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Author: Blanchflower, David G.
Resulting in 3 citations.
1. Artz, Benjamin
Blanchflower, David G.
Bryson, Alex
Unions Increase Job Satisfaction in the United States
NBER Working Paper No. 28717, National Bureau of Economic Research, April 2021.
Also: https://www.nber.org/papers/w28717
Cohort(s): NLSY79, NLSY97
Publisher: National Bureau of Economic Research (NBER)
Keyword(s): Economic Changes/Recession; Job Satisfaction; Underemployment; Unions

We revisit the well-known negative association between union coverage and individuals' job satisfaction in the United States, first identified over forty years ago. We find the association has flipped since the Great Recession such that union workers are now more satisfied than their non-union counterparts. This is found to be the case for younger and older workers in the National Longitudinal Surveys of Youth of 1979 and 1997. The change is apparent when we use the panel data to account for fixed differences in those who are and are not unionized, suggesting changes in worker sorting into union status are not the reason for the change. The absence of substantial change in the union wage gap, and the stability of results when conditioning on wages, both suggest the change is not associated with changes in unions' wage bargaining. Instead, we find some diminution in unions' ability to lower quit rates – albeit confined to older workers - which is suggestive of a decline in their effectiveness in operating as a 'voice' mechanism for unionized workers. We also present evidence suggestive of unions' ability to minimize covered workers’ exposure to underemployment, a phenomenon that has negatively impacted non-union workers.
Bibliography Citation
Artz, Benjamin, David G. Blanchflower and Alex Bryson. "Unions Increase Job Satisfaction in the United States." NBER Working Paper No. 28717, National Bureau of Economic Research, April 2021.
2. Blanchflower, David G.
Lynch, Lisa M.
Training at Work: A Comparison of U.S. and British Youths
In: Training in the Private Sector. Lisa Lynch, ed. Chicago, IL: University of Chicago Press, 1994: pp. 233-260
Cohort(s): NLSY79
Publisher: University of Chicago Press
Keyword(s): Cross-national Analysis; Job Training; NCDS - National Child Development Study (British)

This paper compares and contrasts the structures of postschool training for young non-university graduates in Britain and in the United States. We are able to utilize two unique and broadly comparable longitudinal data series on young people, the U.S. National Longitudinal Survey Youth Cohort (NLSY) and the British National Child Development Survey (NCDS). In addition, we make use of two large individual data files-the 1981 and 1989 Labour Force Surveys to determine how the labor market in the United Kingdom changed during the 1980s. We use these data to examine the early labor market experiences of young people as they make the transition from school to work
Bibliography Citation
Blanchflower, David G. and Lisa M. Lynch. "Training at Work: A Comparison of U.S. and British Youths" In: Training in the Private Sector. Lisa Lynch, ed. Chicago, IL: University of Chicago Press, 1994: pp. 233-260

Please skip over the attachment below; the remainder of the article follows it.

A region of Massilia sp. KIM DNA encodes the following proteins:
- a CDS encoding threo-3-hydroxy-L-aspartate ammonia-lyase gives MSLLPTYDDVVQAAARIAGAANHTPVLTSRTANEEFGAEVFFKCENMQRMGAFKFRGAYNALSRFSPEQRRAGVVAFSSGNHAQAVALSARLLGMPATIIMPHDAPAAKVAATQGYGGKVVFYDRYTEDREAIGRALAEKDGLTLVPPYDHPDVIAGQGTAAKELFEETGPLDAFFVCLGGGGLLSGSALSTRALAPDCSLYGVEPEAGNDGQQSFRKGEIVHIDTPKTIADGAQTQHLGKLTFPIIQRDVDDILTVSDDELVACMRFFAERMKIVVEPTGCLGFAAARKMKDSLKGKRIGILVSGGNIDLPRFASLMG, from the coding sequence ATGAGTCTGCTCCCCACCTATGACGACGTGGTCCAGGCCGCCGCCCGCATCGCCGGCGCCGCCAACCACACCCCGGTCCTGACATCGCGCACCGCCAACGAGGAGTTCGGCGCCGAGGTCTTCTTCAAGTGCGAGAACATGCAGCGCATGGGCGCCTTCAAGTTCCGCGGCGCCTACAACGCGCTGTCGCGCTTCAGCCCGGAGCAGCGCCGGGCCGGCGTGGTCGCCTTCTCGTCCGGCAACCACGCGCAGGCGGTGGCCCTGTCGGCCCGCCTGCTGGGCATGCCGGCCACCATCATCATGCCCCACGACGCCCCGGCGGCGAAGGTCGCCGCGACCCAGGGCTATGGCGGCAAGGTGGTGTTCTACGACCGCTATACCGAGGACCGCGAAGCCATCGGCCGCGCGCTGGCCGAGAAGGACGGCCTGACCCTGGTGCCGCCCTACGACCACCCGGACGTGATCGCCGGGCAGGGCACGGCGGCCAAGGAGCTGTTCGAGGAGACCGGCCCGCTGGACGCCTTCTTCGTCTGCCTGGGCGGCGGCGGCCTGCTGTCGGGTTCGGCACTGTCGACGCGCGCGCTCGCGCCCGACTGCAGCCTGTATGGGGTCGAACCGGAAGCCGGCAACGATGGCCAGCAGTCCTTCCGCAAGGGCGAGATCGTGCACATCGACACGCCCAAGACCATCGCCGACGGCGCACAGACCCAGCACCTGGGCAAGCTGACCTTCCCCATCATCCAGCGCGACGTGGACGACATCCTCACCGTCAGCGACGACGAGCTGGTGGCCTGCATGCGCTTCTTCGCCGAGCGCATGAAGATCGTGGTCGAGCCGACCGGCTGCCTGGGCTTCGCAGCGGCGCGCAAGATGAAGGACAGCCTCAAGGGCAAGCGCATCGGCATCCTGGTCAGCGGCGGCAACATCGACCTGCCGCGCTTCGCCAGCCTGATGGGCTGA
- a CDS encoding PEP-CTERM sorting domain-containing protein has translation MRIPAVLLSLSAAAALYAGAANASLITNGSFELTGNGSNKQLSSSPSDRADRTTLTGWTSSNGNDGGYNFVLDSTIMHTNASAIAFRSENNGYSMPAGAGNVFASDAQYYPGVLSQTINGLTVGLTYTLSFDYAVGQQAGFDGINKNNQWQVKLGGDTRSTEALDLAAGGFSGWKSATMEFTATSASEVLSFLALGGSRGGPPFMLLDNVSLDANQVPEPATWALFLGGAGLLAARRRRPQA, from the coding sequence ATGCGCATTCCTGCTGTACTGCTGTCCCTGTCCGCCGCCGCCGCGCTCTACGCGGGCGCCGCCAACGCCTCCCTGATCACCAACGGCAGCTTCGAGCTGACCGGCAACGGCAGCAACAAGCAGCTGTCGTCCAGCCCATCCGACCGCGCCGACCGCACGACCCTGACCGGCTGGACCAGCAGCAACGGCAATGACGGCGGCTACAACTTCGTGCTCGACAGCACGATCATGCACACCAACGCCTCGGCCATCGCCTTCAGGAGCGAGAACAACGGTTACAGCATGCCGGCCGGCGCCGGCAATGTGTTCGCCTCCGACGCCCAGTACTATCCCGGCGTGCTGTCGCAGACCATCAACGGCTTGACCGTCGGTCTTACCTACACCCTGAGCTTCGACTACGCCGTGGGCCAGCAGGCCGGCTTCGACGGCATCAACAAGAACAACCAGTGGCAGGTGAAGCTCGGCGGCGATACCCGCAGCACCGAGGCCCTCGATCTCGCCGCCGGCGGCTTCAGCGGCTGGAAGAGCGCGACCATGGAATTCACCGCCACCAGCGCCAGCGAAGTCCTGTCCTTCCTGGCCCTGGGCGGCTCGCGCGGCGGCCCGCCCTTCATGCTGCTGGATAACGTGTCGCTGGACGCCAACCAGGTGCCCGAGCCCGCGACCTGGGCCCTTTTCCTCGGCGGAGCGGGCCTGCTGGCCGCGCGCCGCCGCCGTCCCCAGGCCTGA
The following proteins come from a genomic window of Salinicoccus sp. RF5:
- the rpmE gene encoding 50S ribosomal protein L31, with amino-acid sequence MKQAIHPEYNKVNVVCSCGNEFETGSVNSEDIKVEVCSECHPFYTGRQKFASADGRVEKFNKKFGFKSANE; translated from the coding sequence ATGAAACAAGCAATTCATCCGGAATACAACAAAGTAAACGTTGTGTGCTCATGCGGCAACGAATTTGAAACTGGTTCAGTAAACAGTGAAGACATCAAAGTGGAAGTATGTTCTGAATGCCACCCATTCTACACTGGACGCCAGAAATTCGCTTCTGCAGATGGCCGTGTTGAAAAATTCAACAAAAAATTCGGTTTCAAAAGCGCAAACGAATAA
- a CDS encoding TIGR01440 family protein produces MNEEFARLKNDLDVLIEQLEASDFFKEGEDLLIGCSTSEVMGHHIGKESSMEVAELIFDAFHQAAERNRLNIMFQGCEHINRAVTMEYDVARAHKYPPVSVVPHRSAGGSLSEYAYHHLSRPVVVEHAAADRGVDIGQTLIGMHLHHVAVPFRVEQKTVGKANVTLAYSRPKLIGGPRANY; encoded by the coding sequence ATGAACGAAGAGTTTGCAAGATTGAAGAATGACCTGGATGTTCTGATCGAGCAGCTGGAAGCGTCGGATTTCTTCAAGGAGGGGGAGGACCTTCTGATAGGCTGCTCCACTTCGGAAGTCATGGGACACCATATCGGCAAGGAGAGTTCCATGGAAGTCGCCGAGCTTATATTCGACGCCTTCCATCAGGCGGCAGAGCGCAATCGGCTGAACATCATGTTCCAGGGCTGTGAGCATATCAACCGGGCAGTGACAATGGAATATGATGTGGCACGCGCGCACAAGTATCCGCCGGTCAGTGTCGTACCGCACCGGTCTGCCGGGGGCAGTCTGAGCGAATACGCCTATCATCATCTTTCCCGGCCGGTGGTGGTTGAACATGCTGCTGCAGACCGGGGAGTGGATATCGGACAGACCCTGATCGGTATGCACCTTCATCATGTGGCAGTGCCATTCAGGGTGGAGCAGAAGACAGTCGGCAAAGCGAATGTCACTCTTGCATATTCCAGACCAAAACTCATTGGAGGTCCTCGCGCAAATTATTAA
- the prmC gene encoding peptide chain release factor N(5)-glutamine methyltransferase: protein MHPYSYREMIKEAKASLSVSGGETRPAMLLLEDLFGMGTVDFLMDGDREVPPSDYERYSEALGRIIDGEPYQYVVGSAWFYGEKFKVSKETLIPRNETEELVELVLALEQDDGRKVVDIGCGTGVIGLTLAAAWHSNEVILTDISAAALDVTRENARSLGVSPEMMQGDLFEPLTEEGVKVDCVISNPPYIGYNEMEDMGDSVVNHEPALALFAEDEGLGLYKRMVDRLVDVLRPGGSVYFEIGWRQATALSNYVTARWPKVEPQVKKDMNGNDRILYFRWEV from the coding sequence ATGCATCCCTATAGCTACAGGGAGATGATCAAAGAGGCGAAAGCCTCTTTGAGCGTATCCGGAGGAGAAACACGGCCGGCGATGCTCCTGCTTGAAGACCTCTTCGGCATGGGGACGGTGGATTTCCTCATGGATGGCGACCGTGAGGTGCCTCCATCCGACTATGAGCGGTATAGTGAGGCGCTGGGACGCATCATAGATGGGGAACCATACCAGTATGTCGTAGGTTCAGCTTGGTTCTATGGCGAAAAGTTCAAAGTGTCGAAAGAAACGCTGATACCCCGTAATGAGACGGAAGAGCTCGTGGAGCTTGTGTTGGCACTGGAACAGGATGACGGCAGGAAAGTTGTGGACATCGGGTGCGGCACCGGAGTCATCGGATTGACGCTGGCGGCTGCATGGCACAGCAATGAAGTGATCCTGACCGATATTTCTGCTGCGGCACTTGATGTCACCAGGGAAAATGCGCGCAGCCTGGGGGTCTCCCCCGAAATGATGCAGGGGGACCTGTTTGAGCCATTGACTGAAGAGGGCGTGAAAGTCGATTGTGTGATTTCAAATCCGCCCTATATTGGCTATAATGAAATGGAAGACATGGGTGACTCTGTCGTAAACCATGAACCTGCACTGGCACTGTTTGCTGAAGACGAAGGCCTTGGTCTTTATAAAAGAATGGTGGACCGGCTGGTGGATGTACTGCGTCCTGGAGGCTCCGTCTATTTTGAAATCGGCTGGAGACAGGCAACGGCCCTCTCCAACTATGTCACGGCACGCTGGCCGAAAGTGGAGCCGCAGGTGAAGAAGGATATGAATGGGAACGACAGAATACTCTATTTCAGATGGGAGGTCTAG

3. Blanchflower, David G.
Lynch, Lisa M.
Training at Work: A Comparison of U.S. and British Youths
Working Paper, NBER Working Paper No. W4037, March 1, 1992.
Cohort(s): NLSY79
Publisher: National Bureau of Economic Research (NBER)
Keyword(s): Cross-national Analysis; Job Training; NCDS - National Child Development Study (British)

This paper compares and contrasts the structure of post school training for young nonuniversity graduates in Britain and the United States. We utilize two unique longitudinal surveys in these countries on young people to examine four issues: the extent of pest school training in Britain and the U.S. and the wage gains associated with it; the link between formal training and further qualifications in Britain and the return to this on wages; differentials in the training experience by gender in the two countries; and the possible implications for skill development in Britain of dismantling significant elements of the traditional apprenticeship system. Our principal findings are that non-college graduates in Britain receive much more post school training than similar youths in the United States. This training is also linked with higher national recognized qualifications. The rates of return to post school training in both countries is high. especially in the United States. The higher rates of return to training in the U.S. is consistent with underinvestment in training in the U.S.. When the sample is divided by gender, however, women in the U.S. receive more training than their British counterparts and their wages increase by a greater amount. As Britain has replaced the traditional apprenticeship system with a government-led program called Youth Training more women seem to be receiving training after school. However, far fewer young people are obtaining qualifications after their training.
Bibliography Citation
Blanchflower, David G. and Lisa M. Lynch. "Training at Work: A Comparison of U.S. and British Youths." Working Paper, NBER Working Paper No. W4037, March 1, 1992.